Why preserve astronomical heritage?The sky, our common and universal heritage, forms an integral part of the total environment that is perceived by humankind. Heritage that bears witness to people’s interpretation and understanding of the sky from earliest times through to the present day stands as a record of the extraordinary diversity of ways in which our species has viewed, interpreted and understood the relationship between itself and the world—the universe—that we inhabit. If we are to keep this record intact, it is vital to recognize and safeguard cultural sites and natural landscapes that encapsulate and epitomize the connection between humankind and the sky.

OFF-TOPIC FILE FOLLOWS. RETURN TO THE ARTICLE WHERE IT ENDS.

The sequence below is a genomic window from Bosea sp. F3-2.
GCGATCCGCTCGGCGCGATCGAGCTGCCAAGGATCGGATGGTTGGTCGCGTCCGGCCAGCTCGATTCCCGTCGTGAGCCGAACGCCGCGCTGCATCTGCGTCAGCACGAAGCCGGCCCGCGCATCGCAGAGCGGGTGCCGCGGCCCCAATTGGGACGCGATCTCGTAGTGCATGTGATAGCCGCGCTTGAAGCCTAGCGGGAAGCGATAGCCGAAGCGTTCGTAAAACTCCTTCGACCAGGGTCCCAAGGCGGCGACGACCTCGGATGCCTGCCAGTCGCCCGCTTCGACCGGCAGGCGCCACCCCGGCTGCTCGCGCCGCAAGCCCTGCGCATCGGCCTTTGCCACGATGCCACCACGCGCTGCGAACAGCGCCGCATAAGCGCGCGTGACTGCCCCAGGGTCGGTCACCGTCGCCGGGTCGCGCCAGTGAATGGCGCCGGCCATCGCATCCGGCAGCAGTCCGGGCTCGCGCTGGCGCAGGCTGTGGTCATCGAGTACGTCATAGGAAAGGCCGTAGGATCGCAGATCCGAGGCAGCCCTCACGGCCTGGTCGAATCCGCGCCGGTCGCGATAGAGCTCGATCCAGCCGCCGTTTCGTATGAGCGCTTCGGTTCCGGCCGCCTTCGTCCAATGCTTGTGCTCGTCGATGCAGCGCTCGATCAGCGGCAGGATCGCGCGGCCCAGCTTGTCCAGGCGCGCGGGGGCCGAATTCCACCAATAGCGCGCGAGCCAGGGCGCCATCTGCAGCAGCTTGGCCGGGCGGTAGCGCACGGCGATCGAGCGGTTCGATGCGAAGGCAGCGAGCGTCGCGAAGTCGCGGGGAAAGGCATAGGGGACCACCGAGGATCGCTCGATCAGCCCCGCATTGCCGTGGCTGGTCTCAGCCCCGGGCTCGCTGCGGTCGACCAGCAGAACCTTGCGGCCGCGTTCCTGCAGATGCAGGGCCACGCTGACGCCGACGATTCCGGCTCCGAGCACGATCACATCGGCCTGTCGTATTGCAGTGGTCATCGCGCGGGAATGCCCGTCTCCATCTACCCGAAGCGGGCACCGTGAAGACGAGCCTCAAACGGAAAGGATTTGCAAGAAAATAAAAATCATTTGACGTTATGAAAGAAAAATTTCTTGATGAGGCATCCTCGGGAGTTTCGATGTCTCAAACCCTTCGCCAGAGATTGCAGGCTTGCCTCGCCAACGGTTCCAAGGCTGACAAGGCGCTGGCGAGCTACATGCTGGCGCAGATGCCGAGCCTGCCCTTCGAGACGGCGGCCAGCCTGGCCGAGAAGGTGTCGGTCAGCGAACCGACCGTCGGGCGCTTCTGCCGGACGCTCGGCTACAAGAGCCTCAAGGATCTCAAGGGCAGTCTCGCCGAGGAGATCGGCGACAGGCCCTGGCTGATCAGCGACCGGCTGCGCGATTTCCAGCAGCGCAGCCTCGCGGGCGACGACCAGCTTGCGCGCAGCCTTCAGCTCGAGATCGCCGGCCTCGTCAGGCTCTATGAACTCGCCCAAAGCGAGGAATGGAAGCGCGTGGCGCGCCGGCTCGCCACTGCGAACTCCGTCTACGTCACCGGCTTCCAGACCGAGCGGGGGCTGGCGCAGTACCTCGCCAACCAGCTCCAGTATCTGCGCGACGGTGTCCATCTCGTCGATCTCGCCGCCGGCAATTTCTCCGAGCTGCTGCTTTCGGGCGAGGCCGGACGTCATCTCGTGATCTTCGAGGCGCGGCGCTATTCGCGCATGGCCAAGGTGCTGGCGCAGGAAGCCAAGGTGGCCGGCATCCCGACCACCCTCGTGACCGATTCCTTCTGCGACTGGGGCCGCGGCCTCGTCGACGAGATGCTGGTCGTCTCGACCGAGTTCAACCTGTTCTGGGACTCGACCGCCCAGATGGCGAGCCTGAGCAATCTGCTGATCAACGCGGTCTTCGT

Astronomical heritage does not only come in the form of fixed, tangible heritage (sites and landscapes). It is equally important to recognize and protect movable objects and artefacts, the intangible heritage of astronomy in various forms, and natural heritage relating to astronomy—including the visibility of the dark night sky itself.
See also:Why we must save our astronomical heritage, by Clive Ruggles, New Scientist, 16 January 2009